Six studies were included in the review: one placebo-controlled cluster RCT, two cluster non-RCTs, two crossover studies, and one cluster trial that was published only in abstract form and in which randomisation was unclear.
Inter-observer agreement was 92% for study selection, 89% for data extraction and 80% for quality assessment.
The quality of the included studies was poor. Of the five studies that were reported in full, only one was a double-blind RCT and this trial did not describe an appropriate method of randomisation. In addition, allocation concealment was unclear. Drop-outs were generally inadequately reported and one study reported that over 50% participants dropped out, with no explanation for such a high rate. Four of the studies received industrial sponsorship. None of the studies reported a sample size calculation and the statistical methods used were vague.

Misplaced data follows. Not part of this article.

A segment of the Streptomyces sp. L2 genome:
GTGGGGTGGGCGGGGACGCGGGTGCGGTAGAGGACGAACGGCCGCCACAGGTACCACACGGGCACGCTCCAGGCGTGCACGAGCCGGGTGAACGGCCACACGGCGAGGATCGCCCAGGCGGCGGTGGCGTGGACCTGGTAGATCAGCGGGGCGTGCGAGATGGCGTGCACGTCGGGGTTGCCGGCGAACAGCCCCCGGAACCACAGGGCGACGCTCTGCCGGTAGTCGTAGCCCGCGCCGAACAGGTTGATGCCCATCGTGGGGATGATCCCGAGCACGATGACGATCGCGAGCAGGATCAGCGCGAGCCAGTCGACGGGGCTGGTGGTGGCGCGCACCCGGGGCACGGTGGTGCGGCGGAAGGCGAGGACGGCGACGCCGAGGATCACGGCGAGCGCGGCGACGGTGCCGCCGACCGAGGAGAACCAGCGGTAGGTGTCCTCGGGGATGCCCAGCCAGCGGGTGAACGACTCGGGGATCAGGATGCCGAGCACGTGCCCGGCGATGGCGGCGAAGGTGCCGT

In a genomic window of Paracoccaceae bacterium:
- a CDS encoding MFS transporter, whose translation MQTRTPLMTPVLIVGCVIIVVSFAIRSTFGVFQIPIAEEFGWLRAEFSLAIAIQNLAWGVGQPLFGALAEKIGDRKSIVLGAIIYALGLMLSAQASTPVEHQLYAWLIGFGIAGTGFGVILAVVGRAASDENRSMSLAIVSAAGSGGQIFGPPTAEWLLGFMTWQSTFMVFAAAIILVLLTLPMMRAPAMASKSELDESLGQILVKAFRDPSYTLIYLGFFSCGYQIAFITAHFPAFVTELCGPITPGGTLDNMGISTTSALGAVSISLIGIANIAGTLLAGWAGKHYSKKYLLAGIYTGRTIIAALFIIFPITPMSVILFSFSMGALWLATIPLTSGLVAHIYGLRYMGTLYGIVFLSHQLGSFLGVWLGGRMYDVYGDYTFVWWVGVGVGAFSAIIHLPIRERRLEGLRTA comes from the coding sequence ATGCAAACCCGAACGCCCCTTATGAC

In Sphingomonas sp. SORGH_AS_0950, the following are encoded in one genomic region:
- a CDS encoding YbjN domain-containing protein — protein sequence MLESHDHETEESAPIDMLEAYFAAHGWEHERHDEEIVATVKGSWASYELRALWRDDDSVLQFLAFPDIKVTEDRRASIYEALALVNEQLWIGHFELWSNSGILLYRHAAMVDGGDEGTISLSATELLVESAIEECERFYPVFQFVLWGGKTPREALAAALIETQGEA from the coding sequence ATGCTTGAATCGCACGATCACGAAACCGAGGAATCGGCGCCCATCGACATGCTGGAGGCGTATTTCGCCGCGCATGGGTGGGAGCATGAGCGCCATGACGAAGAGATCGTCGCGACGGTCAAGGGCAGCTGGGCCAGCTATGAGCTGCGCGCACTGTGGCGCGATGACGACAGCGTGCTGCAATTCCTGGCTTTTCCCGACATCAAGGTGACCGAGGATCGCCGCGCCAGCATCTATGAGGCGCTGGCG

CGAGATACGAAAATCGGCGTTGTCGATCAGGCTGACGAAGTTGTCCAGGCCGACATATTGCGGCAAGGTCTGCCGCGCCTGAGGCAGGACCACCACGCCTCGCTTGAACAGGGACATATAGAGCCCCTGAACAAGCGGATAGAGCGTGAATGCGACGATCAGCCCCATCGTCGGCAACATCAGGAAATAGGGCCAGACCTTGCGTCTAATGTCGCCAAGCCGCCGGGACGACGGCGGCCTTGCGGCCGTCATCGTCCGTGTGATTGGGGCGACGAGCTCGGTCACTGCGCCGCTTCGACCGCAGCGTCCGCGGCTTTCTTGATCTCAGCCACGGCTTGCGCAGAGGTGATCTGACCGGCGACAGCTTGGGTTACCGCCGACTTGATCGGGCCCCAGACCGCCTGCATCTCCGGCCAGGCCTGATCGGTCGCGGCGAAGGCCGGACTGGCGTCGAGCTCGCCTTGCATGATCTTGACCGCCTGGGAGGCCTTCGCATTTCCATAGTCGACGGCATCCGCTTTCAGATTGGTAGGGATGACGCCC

All studies found a statistically significant effect of the antimicrobial rinse-free hand sanitiser interventions in reducing absenteeism due to communicable illness. In the four studies where relative effect data were available, the relative effect ranged from 20% (95 CI: 19, 21) to 56% (95% CI: 31, 72). In the two studies where relative effect data were not available, one reported an overall reduction of 28% in absenteeism due to illness for children in the intervention group. The other reported a reduction in the odds of being ill of 43% in the intervention group; this was significant using McNemar's test (chi-squared 7.787; P=0.0053).